The main cast is fun and give their parts their all. Charlie Sheen is suitably mysterious as the handsome stranger that comes into to town to woo Keri. As The Wraith, the character is in a suit of space-aged armor, so Sheen is only on screen sporadically in the scenes with Sherilyn Fenn and Matthew Barry, who plays Jamie’s brother Billy. Fenn is a little wooden, but looks incredibly hot as Keri. She claims not to be Packard’s girlfriend yet is too frightened to walk away from him…until dreamy, mysterious Jake shows up. She and Sheen do have a bit of chemistry on screen. Cassavetes is a perfectly slimy, psycho villain and we can’t wait till he and the avenger with the futuristic Dodge meet on the highway to Hell. Randy Quaid is fun as the tough guy Sheriff, who is the only one who stands up to Packard, as is Clint Howard a hoot as one of Packard’s eccentric goons. As for the supporting cast, here is where some of the acting gets really shaky and provides some unintentional laughs. 80s horror fans can also keep a look out for a familiar face, as there is also a small role from Intruder and Night Of The Creeps star Elizabeth Cox as the girlfriend of a guy who loses his car to Packard in a race.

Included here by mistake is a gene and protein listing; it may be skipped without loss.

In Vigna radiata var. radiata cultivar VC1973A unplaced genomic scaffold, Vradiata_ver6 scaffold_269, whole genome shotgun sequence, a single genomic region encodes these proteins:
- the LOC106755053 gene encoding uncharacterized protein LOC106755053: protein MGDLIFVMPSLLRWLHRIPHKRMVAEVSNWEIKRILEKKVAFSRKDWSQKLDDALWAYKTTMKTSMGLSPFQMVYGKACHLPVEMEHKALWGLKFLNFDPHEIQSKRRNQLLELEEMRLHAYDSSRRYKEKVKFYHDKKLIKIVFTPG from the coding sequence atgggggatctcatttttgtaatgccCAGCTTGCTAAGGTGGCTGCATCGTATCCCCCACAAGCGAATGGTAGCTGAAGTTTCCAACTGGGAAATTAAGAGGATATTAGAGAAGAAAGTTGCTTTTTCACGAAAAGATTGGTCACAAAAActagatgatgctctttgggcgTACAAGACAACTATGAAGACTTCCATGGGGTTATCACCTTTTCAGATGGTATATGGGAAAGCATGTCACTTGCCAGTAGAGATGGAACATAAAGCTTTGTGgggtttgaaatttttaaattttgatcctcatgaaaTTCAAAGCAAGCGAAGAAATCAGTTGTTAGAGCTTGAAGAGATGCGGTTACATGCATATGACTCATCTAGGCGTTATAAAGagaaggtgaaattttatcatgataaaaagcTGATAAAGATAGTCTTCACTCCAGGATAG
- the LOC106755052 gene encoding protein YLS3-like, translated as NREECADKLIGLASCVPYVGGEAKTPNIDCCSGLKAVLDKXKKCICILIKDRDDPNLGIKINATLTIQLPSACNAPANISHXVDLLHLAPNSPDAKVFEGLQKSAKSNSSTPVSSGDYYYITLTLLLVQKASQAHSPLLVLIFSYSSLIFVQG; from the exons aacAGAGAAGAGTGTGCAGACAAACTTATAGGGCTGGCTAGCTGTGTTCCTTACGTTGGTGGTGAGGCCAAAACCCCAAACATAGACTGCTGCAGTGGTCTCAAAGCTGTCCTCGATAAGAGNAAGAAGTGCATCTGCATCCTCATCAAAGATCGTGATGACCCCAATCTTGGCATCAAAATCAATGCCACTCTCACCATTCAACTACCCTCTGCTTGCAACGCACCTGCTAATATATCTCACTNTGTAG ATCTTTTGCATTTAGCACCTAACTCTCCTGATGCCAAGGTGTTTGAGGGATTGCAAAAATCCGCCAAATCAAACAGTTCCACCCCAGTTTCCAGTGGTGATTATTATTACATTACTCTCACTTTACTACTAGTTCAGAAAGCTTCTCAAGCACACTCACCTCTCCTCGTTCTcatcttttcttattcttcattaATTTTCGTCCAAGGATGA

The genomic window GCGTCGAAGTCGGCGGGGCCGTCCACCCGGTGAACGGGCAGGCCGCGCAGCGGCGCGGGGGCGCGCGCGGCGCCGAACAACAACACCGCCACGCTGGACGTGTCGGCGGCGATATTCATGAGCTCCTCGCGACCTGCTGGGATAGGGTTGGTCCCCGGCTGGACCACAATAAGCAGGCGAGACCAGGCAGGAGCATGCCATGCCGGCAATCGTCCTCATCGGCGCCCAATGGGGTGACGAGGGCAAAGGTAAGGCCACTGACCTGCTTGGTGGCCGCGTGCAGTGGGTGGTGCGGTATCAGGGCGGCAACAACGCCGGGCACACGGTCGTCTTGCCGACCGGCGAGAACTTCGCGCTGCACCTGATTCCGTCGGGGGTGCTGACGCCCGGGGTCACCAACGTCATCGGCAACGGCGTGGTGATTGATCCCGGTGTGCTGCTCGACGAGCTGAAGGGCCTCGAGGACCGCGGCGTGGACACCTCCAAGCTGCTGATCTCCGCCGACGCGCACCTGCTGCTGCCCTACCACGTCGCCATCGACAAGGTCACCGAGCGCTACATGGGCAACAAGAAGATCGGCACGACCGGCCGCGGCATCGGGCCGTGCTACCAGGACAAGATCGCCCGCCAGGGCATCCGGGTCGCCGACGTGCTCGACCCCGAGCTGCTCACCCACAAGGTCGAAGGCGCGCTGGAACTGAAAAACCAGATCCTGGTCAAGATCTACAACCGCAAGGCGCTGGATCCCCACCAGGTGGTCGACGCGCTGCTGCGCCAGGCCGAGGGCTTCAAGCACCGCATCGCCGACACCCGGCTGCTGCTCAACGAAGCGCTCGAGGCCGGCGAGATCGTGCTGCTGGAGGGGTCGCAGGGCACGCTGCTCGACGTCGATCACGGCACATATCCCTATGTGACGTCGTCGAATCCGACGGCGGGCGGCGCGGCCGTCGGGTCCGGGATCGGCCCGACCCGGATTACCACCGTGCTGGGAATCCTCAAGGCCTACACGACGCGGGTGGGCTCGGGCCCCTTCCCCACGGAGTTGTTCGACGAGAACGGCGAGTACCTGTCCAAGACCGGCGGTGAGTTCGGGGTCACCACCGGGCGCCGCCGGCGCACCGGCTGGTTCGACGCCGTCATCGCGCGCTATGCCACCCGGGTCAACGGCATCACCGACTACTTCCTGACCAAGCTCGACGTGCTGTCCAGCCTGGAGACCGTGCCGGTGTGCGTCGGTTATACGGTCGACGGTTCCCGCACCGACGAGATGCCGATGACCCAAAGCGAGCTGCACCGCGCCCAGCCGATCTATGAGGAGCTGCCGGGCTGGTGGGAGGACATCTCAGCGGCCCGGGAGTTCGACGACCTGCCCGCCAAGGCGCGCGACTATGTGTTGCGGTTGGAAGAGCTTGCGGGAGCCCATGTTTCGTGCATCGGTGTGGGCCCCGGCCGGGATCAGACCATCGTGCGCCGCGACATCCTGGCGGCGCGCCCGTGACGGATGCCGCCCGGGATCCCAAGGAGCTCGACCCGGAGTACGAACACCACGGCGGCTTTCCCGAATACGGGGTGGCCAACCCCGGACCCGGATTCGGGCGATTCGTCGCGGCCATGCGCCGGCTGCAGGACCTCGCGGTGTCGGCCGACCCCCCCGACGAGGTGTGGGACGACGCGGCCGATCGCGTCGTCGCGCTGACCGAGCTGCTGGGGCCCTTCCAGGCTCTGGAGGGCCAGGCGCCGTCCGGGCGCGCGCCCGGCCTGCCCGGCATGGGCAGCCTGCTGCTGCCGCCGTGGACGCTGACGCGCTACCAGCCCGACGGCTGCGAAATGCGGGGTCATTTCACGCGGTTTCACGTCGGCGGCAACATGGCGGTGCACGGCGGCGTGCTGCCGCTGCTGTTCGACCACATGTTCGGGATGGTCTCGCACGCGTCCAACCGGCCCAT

The Wraith is a blast of 80s fun and while it wasn’t a big hit back in the day, it has earned a following as a cult classic. Sure the script is a bit on the goofy side and a lot of things are never explained, but the film is entertaining enough to get passed all that, especially now with the delightful and bountiful 80s nostalgia. The film is a remembrance of the type of flick they don’t make anymore…outside of some recent homages…and is a real good time especially when accompanied by some of your favorite brews.